HP ProBook 5330m £760

26th Jul 2011 | 16:18

HP ProBook 5330m

A powerful ultra-portable laptop with an excellent screen, but it suffers from poor battery life

TechRadar rating:

3 stars

A high-performing business laptop but with a battery that can't cope with long commutes


Sharp, vibrant TFT screen; Excellent Sandy Bridge performance; Slim and solid build; Reasonable speakers;


Boxy design; No dedicated graphics; Poor battery life; Keys occasionally don't register presses;

HP ProBook 5330m: Overview

Back in the day, business laptops were bulky, ugly crates that could splinter the spine of a fully-grown mountain bear. Thankfully that's all in the past, and now modern business portable PCs are not just slim and light, they're also surprisingly chic, appealing to the average consumer as well as suited and booted execs.

HP's business ultra-portable, the ProBook 5330m, follows the release of the ultra-slender and impressively waterproof Lenovo ThinkPad X1 last month. The HP ProBook 5330m packs Intel Sandy Bridge technology into a thin 28mm aluminium chassis, and the result is a heady mix of power and portability.

If you're constantly on the move, you'll love that slender build. This portable is just as thin as Lenovo's ThinkPad X1, and only a little chunkier than the Samsung 9000 Series and new Sony VAIO VPC-Z21V9E.

With a compact 13.3-inch screen, the HP ProBook 5330m slips into almost any backpack or carrier you might own. It won't weigh you down on lengthy trips either, thanks to the 1.9kg frame.

Yet despite the slim and light build, the HP ProBook 5330m is very well put together. The lid is sturdy, with only minor flex in the centre, and firmly connected via two solid hinges. We also struggled to find any weak spots in the two-piece chassis, which endured some severe pounding from our chunky fingers and came off no worse for wear.

HP probook 5330m

Unfortunately the HP ProBook 5330m's appearance caused split opinions at TechRadar. Some felt the body was rather boxy and plain, while others warmed to the almost retro design. Make up your own mind on that one.

The keyboard fills a good chunk of the chassis and is laid out in the popular 'isolation-style' design (each key pokes up through a separate hole in the chassis, which spreads them out).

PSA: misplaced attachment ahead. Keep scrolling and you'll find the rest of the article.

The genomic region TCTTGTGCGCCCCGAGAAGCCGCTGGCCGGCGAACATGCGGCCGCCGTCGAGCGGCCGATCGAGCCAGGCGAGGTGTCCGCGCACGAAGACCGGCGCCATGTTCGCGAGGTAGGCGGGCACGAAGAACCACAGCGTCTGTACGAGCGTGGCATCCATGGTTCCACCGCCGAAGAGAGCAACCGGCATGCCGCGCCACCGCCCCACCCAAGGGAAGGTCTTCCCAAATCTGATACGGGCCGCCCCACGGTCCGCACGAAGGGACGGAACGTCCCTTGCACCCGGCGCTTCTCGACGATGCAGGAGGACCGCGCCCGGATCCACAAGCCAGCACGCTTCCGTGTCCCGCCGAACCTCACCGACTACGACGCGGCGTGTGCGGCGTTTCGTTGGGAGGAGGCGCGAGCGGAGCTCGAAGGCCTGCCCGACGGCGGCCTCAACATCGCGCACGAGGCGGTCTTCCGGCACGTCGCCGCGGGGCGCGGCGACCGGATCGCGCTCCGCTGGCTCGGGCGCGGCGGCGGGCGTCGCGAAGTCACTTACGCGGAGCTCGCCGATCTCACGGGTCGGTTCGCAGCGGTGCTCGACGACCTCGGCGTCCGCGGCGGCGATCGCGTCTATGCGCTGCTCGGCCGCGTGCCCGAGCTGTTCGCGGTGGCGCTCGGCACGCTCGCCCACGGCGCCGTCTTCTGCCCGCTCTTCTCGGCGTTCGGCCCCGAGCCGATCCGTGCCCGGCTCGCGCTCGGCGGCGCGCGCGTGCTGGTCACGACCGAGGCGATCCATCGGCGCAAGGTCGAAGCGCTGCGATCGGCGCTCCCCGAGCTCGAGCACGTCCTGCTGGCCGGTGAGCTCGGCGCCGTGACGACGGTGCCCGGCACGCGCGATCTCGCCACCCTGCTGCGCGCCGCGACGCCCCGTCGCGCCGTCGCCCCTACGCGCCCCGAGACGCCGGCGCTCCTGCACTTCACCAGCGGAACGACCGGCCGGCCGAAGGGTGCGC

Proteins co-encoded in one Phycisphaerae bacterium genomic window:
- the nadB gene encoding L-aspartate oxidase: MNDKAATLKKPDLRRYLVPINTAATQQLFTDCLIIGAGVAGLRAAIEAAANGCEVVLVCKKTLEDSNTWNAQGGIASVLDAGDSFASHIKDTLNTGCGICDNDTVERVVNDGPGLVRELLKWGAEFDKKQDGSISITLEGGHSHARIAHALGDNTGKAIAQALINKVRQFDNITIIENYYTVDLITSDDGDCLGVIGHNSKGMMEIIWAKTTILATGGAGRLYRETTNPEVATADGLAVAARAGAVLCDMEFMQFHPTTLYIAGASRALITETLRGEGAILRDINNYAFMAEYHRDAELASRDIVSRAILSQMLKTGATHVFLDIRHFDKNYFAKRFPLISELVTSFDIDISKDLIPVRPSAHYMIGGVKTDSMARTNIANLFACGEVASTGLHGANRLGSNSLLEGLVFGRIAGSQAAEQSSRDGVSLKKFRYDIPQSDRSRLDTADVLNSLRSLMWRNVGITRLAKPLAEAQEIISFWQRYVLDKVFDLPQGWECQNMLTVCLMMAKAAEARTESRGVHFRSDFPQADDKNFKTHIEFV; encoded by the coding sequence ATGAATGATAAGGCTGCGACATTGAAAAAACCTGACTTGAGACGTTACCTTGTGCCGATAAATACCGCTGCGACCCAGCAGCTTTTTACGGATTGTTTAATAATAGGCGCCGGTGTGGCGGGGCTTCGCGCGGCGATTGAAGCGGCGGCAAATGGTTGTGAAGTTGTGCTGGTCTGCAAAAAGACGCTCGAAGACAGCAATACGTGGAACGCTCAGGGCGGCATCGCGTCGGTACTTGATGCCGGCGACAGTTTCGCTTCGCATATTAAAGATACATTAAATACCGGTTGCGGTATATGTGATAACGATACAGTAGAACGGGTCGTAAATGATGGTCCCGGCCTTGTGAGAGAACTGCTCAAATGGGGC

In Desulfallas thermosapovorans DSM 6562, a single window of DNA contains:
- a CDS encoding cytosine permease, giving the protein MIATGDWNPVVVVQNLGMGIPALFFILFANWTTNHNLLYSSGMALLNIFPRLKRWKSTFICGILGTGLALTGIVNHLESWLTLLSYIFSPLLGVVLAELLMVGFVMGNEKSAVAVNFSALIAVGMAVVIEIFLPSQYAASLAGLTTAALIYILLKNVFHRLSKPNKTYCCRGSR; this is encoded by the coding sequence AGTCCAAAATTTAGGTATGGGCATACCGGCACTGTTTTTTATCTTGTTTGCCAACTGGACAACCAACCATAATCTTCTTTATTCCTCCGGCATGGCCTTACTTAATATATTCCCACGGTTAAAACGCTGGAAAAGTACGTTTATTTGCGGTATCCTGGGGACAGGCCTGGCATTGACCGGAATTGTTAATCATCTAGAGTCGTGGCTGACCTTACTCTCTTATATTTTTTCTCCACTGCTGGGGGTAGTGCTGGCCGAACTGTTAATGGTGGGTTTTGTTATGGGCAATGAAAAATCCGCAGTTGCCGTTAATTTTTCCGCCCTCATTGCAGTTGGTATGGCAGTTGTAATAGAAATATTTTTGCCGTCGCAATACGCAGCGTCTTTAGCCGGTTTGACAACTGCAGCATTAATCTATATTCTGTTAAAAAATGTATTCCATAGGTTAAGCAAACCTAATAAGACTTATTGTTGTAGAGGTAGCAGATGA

The keys are surprisingly well-sized, despite the HP ProBook 5330m's compact chassis, so touch typing is a quick and comfortable experience. Even the arrow keys aren't too cramped compared to some, although the Enter key is relegated to a single row high.

However, the travel of the keys is rather shallow when they're hit, and we found the occasional button press didn't register. A particular offender, for some reason, was the 'o' key. Reading back over this review, we found lots of instances of 'laptp' and 'PrBok'. It's not a massive issue, but can be annoying when doing internet searches.

The touchpad is perfect, thankfully. The smooth surface covers a wide area, with raised mouse buttons that make them easy to click. It's surprisingly common for a touchpad to be duff, but the HP ProBook 5330m's is a winner.

HP ProBook 5330m: Specifications

HP probook 5330m

All business laptops place an emphasis on security, so if a chav child makes off with your precious portable, they can't access your fantastic plans for a space car powered by scotch eggs.

The HP ProBook 5330m is no exception, with a built-in fingerprint scanner. We see this feature on almost every modern business machine, and it's a good, quick alternative to remembering a number of complex passwords.

You also get HP's ProtectTools software suite, which helps you to manage your security settings, encrypt your hard drive and back up your mega-important files.

In fact, that's just one of the many tools HP pre-installs on its laptops. You also get the likes of HP Power Assistant, which helps you manage your power settings to get maximum performance or battery life, and HP QuickWeb, which gives you near-instant access to the web without having to boot up Windows.

More experienced users will no doubt refer to these software suites as 'crapware' and uninstall them on sight, which is fair enough. However, if the HP ProBook 5330m is your first laptop, you'll likely get some benefit from these packages.

HP probook 5330m

Like the Lenovo ThinkPad X1, there's no optical drive built into the HP ProBook 5330m. In this digital age there's less and less reason to carry sacks of CDs and DVDs around with you, so this shouldn't pose a problem.

The 500GB hard drive means you'll have plenty of space to cart around your media as well as your files and applications.

We streamed some HD content over the interweb and sat back to enjoy a film on the bright 13.3-inch screen. Despite using a matt TFT display, movies look fantastic. The HP ProBook 5330m plays HD video perfectly and images are crisp, thanks to the 1366 x 768 WXGA resolution.